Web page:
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Wrong Subramanian Iyer?

Dr. Subramanian Iyer S.

Distinguished Chancellor's Professor

UCLA

Direct Phone: (310) ***-****       

Email: s***@***.edu

UCLA

325 Westwood Plaza

Los Angeles, California 90095

United States

Company Description

Founded in 1949, UCLA School of Law is the youngest major law school in the nation and has established a tradition of innovation in its approach to teaching, research and scholarship. With approximately 100 faculty and 970 students, the school pioneered c... more

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Background Information

Employment History

Distinguished Lecturer
IEEE

IBM Fellow, Director System Scaling Technology
IBM Corporation

Affiliations

IBM Fellow
Systems and Technology Group

Founder
Sibond Inc

Education



Indian Institutes of Technology

Ph.D.

UCLA

Ph.D.
Electrical Engineering
University of California at Los Angeles

Web References (80 Total References)


Subramanian Iyer, ...

semiengineering.com [cached]

Subramanian Iyer, distinguished chancellor's professor in UCLA's Electrical Engineering Department-and a former fellow and director of the systems scaling technology department at IBM-sat down with Semiconductor Engineering to talk about the future of chip scaling. What follows are excerpts of that conversation.

SE: Advanced packaging is being viewed as a way to extend scaling in the future. What's your view?
Iyer: There are a few key things happening.
...
Iyer: The non-recurring engineering charge for a new fairly basic SoC is, at a minimum, $30 million to $50 million.
...
Iyer: That has been the model for shrinking features in a silicon chip.
...
Iyer: Any time you build a new SoC, you're basically taking everything that has previously been done, and doing it again on a piece of silicon and interconnecting it all. About 90% of an SoC has existed in some form before.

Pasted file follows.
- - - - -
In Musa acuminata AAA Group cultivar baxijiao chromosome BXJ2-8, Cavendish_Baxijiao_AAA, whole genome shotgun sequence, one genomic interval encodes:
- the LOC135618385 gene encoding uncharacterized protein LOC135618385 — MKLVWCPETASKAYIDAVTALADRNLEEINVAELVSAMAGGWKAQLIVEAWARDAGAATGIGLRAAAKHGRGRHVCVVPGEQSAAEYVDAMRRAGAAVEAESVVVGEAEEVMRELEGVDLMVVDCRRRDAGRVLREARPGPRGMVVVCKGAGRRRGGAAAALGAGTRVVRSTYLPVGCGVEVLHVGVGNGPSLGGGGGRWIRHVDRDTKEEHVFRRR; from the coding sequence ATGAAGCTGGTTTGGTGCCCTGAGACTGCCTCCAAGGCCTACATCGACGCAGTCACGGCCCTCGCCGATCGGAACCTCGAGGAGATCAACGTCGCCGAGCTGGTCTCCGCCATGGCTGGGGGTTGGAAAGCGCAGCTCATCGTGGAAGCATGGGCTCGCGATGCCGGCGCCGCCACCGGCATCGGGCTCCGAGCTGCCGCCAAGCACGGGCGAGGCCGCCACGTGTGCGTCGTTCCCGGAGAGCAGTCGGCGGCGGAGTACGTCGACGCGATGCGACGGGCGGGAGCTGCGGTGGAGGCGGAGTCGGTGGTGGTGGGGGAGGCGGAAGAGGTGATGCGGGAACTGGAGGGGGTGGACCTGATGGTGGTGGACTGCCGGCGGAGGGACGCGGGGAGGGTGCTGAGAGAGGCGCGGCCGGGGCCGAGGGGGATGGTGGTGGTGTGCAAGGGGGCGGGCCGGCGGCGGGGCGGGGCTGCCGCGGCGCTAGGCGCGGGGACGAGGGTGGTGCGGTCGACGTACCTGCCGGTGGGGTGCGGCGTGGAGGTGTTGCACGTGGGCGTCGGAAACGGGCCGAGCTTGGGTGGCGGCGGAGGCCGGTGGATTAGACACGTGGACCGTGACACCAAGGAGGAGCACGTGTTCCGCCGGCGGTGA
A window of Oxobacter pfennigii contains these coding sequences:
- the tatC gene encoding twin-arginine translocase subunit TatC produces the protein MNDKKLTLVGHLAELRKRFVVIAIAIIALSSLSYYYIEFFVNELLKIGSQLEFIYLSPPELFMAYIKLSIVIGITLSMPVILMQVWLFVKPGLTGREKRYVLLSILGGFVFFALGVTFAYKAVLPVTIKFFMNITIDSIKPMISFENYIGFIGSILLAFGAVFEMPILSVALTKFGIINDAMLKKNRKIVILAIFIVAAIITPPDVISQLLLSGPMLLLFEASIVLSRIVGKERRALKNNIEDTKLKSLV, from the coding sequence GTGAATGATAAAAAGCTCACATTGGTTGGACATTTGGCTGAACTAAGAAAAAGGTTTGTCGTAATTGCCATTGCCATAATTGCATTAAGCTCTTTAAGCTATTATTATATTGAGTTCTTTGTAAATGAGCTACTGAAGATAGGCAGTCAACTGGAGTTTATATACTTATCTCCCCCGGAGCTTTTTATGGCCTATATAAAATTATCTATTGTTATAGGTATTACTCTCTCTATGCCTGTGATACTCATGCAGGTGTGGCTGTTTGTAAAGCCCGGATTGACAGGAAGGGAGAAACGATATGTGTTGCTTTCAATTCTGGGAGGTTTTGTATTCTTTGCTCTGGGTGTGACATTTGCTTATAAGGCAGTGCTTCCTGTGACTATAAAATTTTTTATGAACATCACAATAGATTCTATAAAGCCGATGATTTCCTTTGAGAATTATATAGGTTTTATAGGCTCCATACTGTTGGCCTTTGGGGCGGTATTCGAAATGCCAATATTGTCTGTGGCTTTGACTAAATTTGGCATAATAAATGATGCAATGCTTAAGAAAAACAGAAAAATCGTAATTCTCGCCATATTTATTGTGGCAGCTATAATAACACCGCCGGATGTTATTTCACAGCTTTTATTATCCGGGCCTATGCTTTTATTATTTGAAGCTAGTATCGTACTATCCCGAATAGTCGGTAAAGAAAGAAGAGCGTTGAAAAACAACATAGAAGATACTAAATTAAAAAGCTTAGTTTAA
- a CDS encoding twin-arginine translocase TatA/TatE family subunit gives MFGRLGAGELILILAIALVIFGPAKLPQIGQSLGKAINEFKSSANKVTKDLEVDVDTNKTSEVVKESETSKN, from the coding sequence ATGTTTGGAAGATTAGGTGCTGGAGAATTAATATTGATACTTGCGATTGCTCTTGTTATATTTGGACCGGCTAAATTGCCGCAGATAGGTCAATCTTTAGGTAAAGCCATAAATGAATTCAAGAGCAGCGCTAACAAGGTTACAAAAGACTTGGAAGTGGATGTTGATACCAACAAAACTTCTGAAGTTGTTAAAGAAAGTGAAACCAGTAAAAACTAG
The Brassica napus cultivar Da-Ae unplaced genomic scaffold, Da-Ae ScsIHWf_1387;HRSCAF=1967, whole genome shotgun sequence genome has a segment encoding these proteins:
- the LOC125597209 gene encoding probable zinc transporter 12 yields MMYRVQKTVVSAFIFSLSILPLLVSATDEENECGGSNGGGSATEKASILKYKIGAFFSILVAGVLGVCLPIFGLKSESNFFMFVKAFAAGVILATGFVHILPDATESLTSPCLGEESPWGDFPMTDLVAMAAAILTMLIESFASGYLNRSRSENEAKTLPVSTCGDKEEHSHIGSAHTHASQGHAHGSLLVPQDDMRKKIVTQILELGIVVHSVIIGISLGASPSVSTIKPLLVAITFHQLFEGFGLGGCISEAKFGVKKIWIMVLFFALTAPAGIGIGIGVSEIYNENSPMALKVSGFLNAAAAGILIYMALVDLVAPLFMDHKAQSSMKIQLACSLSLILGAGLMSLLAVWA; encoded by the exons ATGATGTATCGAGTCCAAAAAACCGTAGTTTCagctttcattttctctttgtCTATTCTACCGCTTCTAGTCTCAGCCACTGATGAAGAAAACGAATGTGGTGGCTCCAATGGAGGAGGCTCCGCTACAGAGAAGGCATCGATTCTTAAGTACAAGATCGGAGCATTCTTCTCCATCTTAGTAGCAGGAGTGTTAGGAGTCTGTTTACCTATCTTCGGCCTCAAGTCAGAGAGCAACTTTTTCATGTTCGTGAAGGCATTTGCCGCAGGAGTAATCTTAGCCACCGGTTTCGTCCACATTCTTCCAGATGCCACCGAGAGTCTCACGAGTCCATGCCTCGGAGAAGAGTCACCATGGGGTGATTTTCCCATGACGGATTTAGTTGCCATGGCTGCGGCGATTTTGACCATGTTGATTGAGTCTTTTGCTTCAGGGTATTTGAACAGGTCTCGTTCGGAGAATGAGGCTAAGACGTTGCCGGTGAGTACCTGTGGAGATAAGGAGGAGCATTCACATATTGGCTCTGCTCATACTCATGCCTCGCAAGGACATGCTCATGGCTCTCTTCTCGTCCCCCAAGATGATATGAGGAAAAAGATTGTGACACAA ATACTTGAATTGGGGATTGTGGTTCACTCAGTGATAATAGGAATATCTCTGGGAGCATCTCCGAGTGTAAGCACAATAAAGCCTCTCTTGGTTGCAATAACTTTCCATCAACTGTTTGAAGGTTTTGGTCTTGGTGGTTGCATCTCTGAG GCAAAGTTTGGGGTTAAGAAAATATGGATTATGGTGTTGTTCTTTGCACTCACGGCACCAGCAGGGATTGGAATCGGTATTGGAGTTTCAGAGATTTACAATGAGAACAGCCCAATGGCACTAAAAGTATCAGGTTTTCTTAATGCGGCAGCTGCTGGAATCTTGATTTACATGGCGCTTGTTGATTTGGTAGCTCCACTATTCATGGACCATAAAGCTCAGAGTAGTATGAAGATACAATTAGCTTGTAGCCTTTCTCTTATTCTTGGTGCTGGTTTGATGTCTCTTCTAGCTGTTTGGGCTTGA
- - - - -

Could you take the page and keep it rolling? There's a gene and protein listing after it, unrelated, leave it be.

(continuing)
...
Iyer: We're going to make these pieces hard IP.
...
Iyer: That's one of the big technology projects. We're looking at it.
...
Iyer: SerDes speed has been going up exponentially.
...
Iyer: We can make them highly parallelized without necessarily going to higher-speed interconnects. That lowers the power and the area requirements.
SE: Then what happens to the package?
Iyer: You have to ask yourself, what is this package really doing?
...
Iyer: It allows us to test the chip. That function it does quite well. Anything that gets rid of the package needs to comprehend how we're going to test these die at full spec.
SE: So what happens without a package?
Iyer: You get rid of a huge amount of space.
...
Iyer: By replacing the board with a silicon wafer.
...
Iyer: In one sense, yes, because you can optimize the technology for each die-let.
...
Iyer: Yes.
...
Iyer: The supply chain does become more complicated.
...
Iyer: That's the million-dollar question.
...
Iyer: An interposer doesn't eliminate the package.


Prof. Subramanian Iyer: ...

www.ieeeottawa.ca [cached]

Prof. Subramanian Iyer: Distinguished Chancellor's Professor, Dept. of EE, UCLA, Los Angeles


Subramanian Iyer - Director ...

www.gsaglobal.org [cached]

Subramanian Iyer - Director & Chief Technologist, Semiconductor Research & Development Center


News - 2004 — IITBHF & IITBAA (www.iitbombay.org)

www.iitmumbai.org [cached]

The details are being worked out, says Subramanian Iyer, IBM's Manager, Embedded Chip Development.

...
Benefits will accrue to IBM, says Iyer. "The lab will help us network among bright students and attract the best talent. ... Iyer, an IIT alumnus (Electrical Engineering, class of 1977), is currently working on Blue Gene, which, IBM claims, will be the world's most powerful computer when it's completed in 2005.


News - 2004 — IITBHF & IITBAA (www.iitbombay.org)

www.iitbombay.org [cached]

The details are being worked out, says Subramanian Iyer, IBM's Manager, Embedded Chip Development.

...
Benefits will accrue to IBM, says Iyer. "The lab will help us network among bright students and attract the best talent. ... Iyer, an IIT alumnus (Electrical Engineering, class of 1977), is currently working on Blue Gene, which, IBM claims, will be the world's most powerful computer when it's completed in 2005.

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